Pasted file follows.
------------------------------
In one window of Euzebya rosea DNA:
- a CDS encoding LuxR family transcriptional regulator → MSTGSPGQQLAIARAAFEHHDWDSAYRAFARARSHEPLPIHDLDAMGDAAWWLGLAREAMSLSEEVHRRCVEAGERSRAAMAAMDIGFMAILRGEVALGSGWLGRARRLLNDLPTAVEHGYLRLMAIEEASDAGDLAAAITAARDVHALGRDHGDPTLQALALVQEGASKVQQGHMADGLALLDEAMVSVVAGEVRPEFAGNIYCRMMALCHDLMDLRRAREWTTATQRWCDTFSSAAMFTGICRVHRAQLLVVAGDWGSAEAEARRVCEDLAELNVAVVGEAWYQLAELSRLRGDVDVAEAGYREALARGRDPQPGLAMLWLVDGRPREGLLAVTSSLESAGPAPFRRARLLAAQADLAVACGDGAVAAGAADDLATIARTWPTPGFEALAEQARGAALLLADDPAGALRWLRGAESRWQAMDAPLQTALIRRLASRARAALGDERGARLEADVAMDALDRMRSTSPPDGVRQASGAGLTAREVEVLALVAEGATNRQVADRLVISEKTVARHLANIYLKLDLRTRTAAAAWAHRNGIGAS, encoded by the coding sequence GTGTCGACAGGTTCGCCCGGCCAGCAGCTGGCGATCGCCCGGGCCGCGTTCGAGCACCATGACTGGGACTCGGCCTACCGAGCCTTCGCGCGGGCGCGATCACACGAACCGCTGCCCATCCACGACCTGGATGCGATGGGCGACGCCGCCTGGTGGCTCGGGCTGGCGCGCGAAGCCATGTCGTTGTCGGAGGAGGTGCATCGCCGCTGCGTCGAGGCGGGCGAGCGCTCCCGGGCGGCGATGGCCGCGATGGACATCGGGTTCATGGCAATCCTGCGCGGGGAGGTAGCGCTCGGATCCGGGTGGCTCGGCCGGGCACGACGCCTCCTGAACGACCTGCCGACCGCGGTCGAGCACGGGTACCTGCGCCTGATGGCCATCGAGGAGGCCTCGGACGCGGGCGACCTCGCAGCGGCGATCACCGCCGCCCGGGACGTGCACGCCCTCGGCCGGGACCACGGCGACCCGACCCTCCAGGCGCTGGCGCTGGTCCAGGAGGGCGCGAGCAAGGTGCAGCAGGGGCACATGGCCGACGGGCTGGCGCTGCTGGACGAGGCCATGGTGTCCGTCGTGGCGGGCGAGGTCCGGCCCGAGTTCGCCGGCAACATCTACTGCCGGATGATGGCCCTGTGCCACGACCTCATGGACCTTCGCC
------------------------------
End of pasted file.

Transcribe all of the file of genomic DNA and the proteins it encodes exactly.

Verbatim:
In one window of Euzebya rosea DNA:
- a CDS encoding LuxR family transcriptional regulator → MSTGSPGQQLAIARAAFEHHDWDSAYRAFARARSHEPLPIHDLDAMGDAAWWLGLAREAMSLSEEVHRRCVEAGERSRAAMAAMDIGFMAILRGEVALGSGWLGRARRLLNDLPTAVEHGYLRLMAIEEASDAGDLAAAITAARDVHALGRDHGDPTLQALALVQEGASKVQQGHMADGLALLDEAMVSVVAGEVRPEFAGNIYCRMMALCHDLMDLRRAREWTTATQRWCDTFSSAAMFTGICRVHRAQLLVVAGDWGSAEAEARRVCEDLAELNVAVVGEAWYQLAELSRLRGDVDVAEAGYREALARGRDPQPGLAMLWLVDGRPREGLLAVTSSLESAGPAPFRRARLLAAQADLAVACGDGAVAAGAADDLATIARTWPTPGFEALAEQARGAALLLADDPAGALRWLRGAESRWQAMDAPLQTALIRRLASRARAALGDERGARLEADVAMDALDRMRSTSPPDGVRQASGAGLTAREVEVLALVAEGATNRQVADRLVISEKTVARHLANIYLKLDLRTRTAAAAWAHRNGIGAS, encoded by the coding sequence GTGTCGACAGGTTCGCCCGGCCAGCAGCTGGCGATCGCCCGGGCCGCGTTCGAGCACCATGACTGGGACTCGGCCTACCGAGCCTTCGCGCGGGCGCGATCACACGAACCGCTGCCCATCCACGACCTGGATGCGATGGGCGACGCCGCCTGGTGGCTCGGGCTGGCGCGCGAAGCCATGTCGTTGTCGGAGGAGGTGCATCGCCGCTGCGTCGAGGCGGGCGAGCGCTCCCGGGCGGCGATGGCCGCGATGGACATCGGGTTCATGGCAATCCTGCGCGGGGAGGTAGCGCTCGGATCCGGGTGGCTCGGCCGGGCACGACGCCTCCTGAACGACCTGCCGACCGCGGTCGAGCACGGGTACCTGCGCCTGATGGCCATCGAGGAGGCCTCGGACGCGGGCGACCTCGCAGCGGCGATCACCGCCGCCCGGGACGTGCACGCCCTCGGCCGGGACCACGGCGACCCGACCCTCCAGGCGCTGGCGCTGGTCCAGGAGGGCGCGAGCAAGGTGCAGCAGGGGCACATGGCCGACGGGCTGGCGCTGCTGGACGAGGCCATGGTGTCCGTCGTGGCGGGCGAGGTCCGGCCCGAGTTCGCCGGCAACATCTACTGCCGGATGATGGCCCTGTGCCACGACCTCATGGACCTTCGCC